Tags: Best Practices
Churchteams was built around the idea of growing a church using groups as the common building material for every ministry. This means that everything that involves more than one person is managed as a group.
Every worship service, small group, class, committee, ministry team, leadership team, service team, mission team, event, and even assimilation step is managed as a group.
This is one of the design constructs that makes our software unique, powerful and user-friendly. Once understood, ministry rocks of all sizes are formed together to become a solidly built organization.
I was so encouraged by this email from Kelly, a church admin assistant, in response to How we help the church be the church.
"Thanks for all of your help during this time. We have had two families already connect using the set-up in Churchteams. One from our church and the other is un-churched. They happen to live right across the street from one another and hooked up after seeing the link on FB. Thank you for all of your help in getting our church ready for serving our community during these difficult times."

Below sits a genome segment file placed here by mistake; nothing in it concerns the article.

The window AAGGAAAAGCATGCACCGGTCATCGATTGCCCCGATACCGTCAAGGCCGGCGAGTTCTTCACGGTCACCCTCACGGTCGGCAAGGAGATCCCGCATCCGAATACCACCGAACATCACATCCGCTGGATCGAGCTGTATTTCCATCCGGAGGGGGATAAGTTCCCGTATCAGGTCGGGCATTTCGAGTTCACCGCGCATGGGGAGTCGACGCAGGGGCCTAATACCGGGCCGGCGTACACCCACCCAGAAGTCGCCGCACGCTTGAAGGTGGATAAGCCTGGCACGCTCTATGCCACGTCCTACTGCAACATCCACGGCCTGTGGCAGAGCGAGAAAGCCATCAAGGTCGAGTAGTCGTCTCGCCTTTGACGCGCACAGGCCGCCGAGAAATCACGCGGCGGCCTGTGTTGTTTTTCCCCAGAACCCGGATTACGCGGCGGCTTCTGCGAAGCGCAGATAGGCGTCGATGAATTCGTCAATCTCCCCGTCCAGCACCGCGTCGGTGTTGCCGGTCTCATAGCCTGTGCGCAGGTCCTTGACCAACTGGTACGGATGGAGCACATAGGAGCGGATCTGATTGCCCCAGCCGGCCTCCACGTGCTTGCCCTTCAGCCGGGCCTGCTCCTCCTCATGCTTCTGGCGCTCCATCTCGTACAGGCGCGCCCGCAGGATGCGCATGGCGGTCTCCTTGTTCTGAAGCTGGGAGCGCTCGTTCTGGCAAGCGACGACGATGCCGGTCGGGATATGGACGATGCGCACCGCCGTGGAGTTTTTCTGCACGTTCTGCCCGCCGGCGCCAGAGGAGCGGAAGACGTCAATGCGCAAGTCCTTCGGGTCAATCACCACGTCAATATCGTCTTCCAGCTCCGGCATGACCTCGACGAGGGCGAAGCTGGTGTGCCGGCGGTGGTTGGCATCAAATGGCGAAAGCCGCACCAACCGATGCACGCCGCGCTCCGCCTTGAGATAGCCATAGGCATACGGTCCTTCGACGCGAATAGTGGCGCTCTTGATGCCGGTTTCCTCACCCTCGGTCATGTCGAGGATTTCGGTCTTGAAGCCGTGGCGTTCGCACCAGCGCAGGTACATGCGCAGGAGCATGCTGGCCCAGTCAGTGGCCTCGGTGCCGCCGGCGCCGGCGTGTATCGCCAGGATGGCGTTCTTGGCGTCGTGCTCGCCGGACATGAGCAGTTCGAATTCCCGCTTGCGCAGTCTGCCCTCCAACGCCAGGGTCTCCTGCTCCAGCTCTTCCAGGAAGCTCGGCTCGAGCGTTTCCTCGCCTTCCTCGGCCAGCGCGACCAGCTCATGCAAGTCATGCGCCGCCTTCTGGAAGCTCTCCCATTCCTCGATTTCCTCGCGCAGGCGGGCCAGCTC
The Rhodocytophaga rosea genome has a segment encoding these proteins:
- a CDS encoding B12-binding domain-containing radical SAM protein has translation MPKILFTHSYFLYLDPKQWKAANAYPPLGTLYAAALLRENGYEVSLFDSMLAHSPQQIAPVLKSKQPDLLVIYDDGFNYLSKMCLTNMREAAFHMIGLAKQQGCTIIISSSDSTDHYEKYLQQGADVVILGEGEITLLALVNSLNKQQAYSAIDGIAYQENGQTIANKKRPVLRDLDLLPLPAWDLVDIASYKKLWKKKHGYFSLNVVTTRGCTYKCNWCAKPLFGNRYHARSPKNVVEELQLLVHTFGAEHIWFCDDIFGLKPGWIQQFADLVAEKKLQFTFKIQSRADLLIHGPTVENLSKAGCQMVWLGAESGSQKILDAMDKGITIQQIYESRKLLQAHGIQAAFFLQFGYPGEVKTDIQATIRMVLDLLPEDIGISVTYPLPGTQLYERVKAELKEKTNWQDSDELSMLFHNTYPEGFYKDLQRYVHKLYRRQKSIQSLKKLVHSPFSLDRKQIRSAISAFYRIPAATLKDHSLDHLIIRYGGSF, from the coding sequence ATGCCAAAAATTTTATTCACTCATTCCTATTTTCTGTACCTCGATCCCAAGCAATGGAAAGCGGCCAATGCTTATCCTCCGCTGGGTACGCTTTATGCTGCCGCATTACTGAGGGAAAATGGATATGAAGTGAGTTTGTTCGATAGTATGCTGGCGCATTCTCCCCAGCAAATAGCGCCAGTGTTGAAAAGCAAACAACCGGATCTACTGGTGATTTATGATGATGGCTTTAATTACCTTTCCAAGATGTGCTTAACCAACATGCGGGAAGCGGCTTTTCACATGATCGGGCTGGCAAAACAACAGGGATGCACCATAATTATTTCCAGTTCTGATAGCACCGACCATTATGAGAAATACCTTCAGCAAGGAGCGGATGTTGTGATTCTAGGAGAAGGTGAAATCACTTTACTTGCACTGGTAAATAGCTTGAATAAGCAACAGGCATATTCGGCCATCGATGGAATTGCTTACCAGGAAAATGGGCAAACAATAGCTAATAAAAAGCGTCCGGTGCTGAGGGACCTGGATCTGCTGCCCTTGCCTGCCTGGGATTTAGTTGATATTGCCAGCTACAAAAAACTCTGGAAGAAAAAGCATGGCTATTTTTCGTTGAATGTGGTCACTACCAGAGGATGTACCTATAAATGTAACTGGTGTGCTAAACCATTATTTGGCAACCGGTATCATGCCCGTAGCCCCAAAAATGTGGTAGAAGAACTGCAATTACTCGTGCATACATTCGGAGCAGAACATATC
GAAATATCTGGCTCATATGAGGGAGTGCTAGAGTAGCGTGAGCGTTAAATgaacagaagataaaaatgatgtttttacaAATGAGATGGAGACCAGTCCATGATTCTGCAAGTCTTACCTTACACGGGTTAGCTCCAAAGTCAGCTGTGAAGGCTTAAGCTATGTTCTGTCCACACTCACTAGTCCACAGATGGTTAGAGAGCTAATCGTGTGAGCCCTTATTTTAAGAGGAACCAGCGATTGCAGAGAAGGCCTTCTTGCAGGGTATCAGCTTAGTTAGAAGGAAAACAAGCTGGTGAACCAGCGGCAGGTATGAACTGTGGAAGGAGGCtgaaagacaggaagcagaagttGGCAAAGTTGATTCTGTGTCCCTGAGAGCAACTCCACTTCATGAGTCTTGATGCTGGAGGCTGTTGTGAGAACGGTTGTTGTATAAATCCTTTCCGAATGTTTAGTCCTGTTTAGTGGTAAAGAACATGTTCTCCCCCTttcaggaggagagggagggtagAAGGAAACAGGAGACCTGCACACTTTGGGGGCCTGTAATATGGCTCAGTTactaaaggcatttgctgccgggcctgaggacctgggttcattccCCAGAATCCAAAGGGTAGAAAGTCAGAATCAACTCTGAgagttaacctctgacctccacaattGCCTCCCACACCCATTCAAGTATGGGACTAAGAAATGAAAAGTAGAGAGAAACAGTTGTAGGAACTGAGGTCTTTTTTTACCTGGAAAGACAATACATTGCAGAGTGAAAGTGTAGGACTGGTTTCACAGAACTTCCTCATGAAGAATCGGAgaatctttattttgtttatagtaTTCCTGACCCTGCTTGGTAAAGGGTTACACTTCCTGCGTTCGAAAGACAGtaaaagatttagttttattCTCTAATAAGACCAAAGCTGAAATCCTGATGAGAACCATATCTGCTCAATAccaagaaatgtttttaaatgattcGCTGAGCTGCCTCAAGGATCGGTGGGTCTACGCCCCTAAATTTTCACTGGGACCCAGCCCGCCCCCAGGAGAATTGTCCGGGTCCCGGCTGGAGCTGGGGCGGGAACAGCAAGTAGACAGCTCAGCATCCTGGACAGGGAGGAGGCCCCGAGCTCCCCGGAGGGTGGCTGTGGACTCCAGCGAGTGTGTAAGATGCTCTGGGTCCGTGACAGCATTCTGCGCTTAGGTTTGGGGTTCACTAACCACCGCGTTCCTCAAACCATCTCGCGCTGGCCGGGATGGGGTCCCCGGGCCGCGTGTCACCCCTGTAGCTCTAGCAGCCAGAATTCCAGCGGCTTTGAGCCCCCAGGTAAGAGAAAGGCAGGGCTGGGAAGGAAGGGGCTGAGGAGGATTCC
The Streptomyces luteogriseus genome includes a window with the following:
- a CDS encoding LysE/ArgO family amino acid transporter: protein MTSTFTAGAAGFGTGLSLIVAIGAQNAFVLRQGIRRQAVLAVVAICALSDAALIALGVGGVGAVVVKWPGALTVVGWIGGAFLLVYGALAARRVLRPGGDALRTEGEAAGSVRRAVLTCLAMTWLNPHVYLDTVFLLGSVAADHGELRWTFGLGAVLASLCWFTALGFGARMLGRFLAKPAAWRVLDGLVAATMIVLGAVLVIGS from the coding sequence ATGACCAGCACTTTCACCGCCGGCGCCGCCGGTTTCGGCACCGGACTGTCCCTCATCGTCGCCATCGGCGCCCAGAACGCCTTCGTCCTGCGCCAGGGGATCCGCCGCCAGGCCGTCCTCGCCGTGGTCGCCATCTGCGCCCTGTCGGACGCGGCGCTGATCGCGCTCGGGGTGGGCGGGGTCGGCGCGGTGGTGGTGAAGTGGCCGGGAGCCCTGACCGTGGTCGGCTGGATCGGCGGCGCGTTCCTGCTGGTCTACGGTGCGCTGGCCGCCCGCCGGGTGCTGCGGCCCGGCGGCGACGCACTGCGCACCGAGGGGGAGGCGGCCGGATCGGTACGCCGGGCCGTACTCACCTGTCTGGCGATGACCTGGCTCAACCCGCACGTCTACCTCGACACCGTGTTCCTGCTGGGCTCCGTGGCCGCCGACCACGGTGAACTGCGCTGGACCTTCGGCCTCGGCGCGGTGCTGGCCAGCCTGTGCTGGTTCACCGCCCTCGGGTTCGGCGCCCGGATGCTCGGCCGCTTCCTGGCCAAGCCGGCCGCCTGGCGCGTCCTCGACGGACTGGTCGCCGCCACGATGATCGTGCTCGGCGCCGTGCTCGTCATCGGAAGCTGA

All across the country today, churches are empty because of the Coronavirus pandemic.
I've loved reading notes from pastors encouraging their people to trust God and then love and care for one another.
This is a time for the church to shine! And we built Churchteams to be the light on the hill for decentralized ministry. Our team started talking about that and we came up with some ways beyond the Sunday experience that Churchteams can help your church be the Church (not a cap typo) during this crisis.
NOTE: As of 3/18/20, because of Covid 19, we are delaying a final decision on whether to continue with the User's Gathering until April 15th.
Join our staff and so far over 40 other Churchteams clients for a couple days of focused training to improve your Churchteams skills at our User's Gathering this Spring. Our goal is to provide not just a fun time together with CT staff you've interacted with, but also with other people doing exactly what you do.
Tags: Best Practices
For Church Geeks like us, January means it's time to send out giving statements. You could send out the familiar "thank you and here's what happened last year" cover letter that you print, stuff in an envelope, seal, stamp and mail. But, it's 2020 and there are some creative things you can do to spice it up this year. Here are some thoughts on how to salt your giving statement content and pepper your process.
It is no secret that the best way to collect data on Sunday morning is through children's check-in. The reasons are obvious: